The most important observation was that these three influential books contain information that differs from book to book. In a way it is understandable, because ATK is a "pure" dictionary, PC is an encyclopedia and Suuri is somewhere between these two. Surprisingly ATK's greatest merit – emphasis on living Finnish terminology – is perhaps its greatest weakness. Many words used in spoken language have been totally overlooked, and while the reader is looking for them, he or she cannot find even those terms that the book recommends. Jaakohuhta's work is slightly careless. This can be noticed in spelling mistakes, repeated sentences and even grammatical mistakes. PC's problem is that synonyms and alternative search words are scarce, and the reader may not find the information although it is there. Despite of these minor shortcomings, all of these books are valuable and necessary reference books that complement each other.


    Sikari aamusta yöhön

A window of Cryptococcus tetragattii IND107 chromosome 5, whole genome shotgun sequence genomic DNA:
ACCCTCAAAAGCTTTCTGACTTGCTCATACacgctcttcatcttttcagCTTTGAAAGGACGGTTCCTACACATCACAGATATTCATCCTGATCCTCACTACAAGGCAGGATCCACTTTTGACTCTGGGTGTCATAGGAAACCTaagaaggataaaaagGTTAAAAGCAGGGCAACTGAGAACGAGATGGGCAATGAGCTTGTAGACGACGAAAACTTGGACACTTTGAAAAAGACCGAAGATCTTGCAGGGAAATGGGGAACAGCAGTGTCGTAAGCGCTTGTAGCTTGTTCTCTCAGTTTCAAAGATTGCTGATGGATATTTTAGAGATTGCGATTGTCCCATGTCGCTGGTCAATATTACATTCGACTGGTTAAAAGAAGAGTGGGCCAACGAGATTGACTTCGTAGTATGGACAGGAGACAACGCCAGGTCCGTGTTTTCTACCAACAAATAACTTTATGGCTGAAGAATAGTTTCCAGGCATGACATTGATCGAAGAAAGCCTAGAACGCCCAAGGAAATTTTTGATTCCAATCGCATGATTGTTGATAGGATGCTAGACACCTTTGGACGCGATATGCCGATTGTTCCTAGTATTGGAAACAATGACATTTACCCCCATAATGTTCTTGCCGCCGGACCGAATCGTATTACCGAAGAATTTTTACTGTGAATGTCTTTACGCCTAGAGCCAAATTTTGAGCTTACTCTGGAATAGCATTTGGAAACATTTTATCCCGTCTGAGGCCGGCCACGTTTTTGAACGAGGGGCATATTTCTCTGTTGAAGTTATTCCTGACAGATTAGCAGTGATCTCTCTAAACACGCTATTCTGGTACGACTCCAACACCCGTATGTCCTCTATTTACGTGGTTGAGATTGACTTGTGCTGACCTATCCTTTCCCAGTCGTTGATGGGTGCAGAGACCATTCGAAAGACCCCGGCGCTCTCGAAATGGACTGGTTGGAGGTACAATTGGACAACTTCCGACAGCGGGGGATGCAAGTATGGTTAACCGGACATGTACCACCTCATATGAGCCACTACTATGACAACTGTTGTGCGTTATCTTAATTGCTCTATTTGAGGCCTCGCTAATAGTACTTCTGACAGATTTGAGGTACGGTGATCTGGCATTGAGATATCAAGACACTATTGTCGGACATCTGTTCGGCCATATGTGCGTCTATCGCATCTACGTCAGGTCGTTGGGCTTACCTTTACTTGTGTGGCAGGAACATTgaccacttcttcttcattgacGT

This reference book on cigars was chosen the most beautiful book in Finland in 1998. It proved to be a valuable terminological source, too, when TSK was adding Finnish terms on tobacco farming into Eurodicautom term bank. The book deals with e.g. the history, raw materials, manufacturing and smoking of cigars.

    Suomi–saksa luonto- ja retkeilysanakirja
    Translator Lauri Hokkinen has written a German–Finnish dictionary on nature and hiking which contains over 3800 entry words on Finnish nature, forestry and environmental protection. The Latin names of species are also mentioned.

    Terminology on safety of machinery
    This terminology standard contains 95 terms, their definitions in Finnish, English, French and German and equivalents in nine other European languages. In addition, there is a vocabulary of English terms found in the European standards on safety of machinery and their Finnish equivalents used in Finnish standards.

    Terms in Context
    Jennifer Pearson writes about the use of corpora as an aid in terminology work. She discusses the use of corpora in identifying and retrieval of terms and searching of definitions and explanations. She also introduces the principles of terminology, lexicographic methods and different dictionary definitions.